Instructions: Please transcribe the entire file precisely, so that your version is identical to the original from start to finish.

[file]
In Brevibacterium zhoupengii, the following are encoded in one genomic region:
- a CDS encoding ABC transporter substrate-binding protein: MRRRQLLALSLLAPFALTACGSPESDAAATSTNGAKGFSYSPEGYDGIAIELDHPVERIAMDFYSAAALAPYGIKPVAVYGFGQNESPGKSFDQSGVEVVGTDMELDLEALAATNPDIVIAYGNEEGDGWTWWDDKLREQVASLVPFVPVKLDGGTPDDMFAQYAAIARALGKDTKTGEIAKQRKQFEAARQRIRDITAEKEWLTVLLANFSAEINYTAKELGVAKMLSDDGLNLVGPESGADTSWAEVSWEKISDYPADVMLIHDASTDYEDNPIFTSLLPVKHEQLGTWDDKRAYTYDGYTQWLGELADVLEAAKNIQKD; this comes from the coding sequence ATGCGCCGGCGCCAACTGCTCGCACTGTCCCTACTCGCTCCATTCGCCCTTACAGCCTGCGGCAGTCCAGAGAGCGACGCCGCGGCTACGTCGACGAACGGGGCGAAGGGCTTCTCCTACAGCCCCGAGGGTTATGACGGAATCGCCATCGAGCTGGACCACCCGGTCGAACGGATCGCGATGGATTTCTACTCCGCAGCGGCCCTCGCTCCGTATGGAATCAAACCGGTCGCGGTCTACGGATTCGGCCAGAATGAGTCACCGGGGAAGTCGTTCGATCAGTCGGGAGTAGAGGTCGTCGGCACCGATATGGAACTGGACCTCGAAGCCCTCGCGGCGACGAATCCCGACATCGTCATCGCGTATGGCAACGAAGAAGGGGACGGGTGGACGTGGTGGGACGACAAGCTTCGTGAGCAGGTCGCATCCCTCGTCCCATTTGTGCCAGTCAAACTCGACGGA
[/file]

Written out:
In Brevibacterium zhoupengii, the following are encoded in one genomic region:
- a CDS encoding ABC transporter substrate-binding protein: MRRRQLLALSLLAPFALTACGSPESDAAATSTNGAKGFSYSPEGYDGIAIELDHPVERIAMDFYSAAALAPYGIKPVAVYGFGQNESPGKSFDQSGVEVVGTDMELDLEALAATNPDIVIAYGNEEGDGWTWWDDKLREQVASLVPFVPVKLDGGTPDDMFAQYAAIARALGKDTKTGEIAKQRKQFEAARQRIRDITAEKEWLTVLLANFSAEINYTAKELGVAKMLSDDGLNLVGPESGADTSWAEVSWEKISDYPADVMLIHDASTDYEDNPIFTSLLPVKHEQLGTWDDKRAYTYDGYTQWLGELADVLEAAKNIQKD; this comes from the coding sequence ATGCGCCGGCGCCAACTGCTCGCACTGTCCCTACTCGCTCCATTCGCCCTTACAGCCTGCGGCAGTCCAGAGAGCGACGCCGCGGCTACGTCGACGAACGGGGCGAAGGGCTTCTCCTACAGCCCCGAGGGTTATGACGGAATCGCCATCGAGCTGGACCACCCGGTCGAACGGATCGCGATGGATTTCTACTCCGCAGCGGCCCTCGCTCCGTATGGAATCAAACCGGTCGCGGTCTACGGATTCGGCCAGAATGAGTCACCGGGGAAGTCGTTCGATCAGTCGGGAGTAGAGGTCGTCGGCACCGATATGGAACTGGACCTCGAAGCCCTCGCGGCGACGAATCCCGACATCGTCATCGCGTATGGCAACGAAGAAGGGGACGGGTGGACGTGGTGGGACGACAAGCTTCGTGAGCAGGTCGCATCCCTCGTCCCATTTGTGCCAGTCAAACTCGACGGA